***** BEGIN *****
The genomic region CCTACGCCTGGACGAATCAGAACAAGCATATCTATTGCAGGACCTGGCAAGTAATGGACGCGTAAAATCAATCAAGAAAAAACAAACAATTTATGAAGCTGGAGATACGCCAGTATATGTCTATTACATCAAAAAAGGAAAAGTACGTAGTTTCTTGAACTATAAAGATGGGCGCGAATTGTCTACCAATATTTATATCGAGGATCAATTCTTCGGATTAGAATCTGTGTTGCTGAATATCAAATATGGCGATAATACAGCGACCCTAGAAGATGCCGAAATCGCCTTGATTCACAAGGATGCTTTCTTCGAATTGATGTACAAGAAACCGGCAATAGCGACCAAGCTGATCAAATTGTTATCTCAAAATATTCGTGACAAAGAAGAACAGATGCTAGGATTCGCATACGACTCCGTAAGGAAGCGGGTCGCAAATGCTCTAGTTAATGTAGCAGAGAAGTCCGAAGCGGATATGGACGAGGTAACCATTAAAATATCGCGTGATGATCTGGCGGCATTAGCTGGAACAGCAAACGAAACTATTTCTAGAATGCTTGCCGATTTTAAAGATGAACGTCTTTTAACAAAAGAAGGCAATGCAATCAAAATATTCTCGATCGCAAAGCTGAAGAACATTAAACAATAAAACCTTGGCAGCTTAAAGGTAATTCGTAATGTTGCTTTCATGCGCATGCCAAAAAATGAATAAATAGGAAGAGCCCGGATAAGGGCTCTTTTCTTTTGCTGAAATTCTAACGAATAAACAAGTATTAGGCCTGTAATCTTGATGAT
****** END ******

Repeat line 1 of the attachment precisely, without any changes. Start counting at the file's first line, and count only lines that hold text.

The genomic region CCTACGCCTGGACGAATCAGAACAAGCATATCTATTGCAGGACCTGGCAAGTAATGGACGCGTAAAATCAATCAAGAAAAAACAAACAATTTATGAAGCTGGAGATACGCCAGTATATGTCTATTACATCAAAAAAGGAAAAGTACGTAGTTTCTTGAACTATAAAGATGGGCGCGAATTGTCTACCAATATTTATATCGAGGATCAATTCTTCGGATTAGAATCTGTGTTGCTGAATATCAAATATGGCGATAATACAGCGACCCTAGAAGATGCCGAAATCGCCTTGATTCACAAGGATGCTTTCTTCGAATTGATGTACAAGAAACCGGCAATAGCGACCAAGCTGATCAAATTGTTATCTCAAAATATTCGTGACAAAGAAGAACAGATGCTAGGATTCGCATACGACTCCGTAAGGAAGCGGGTCGCAAATGCTCTAGTTAATGTAGCAGAGAAGTCCGAAGCGGATATGGACGAGGTAACCATTAAAATATCGCGTGATGATCTGGCGGCATTAGCTGGAACAGCAAACGAAACTATTTCTAGAATGCTTGCCGATTTTAAAGATGAACGTCTTTTAACAAAAGAAGGCAATGCAATCAAAATATTCTCGATCGCAAAGCTGAAGAACATTAAACAATAAAACCTTGGCAGCTTAAAGGTAATTCGTAATGTTGCTTTCATGCGCATGCCAAAAAATGAATAAATAGGAAGAGCCCGGATAAGGGCTCTTTTCTTTTGCTGAAATTCTAACGAATAAACAAGTATTAGGCCTGTAATCTTGATGAT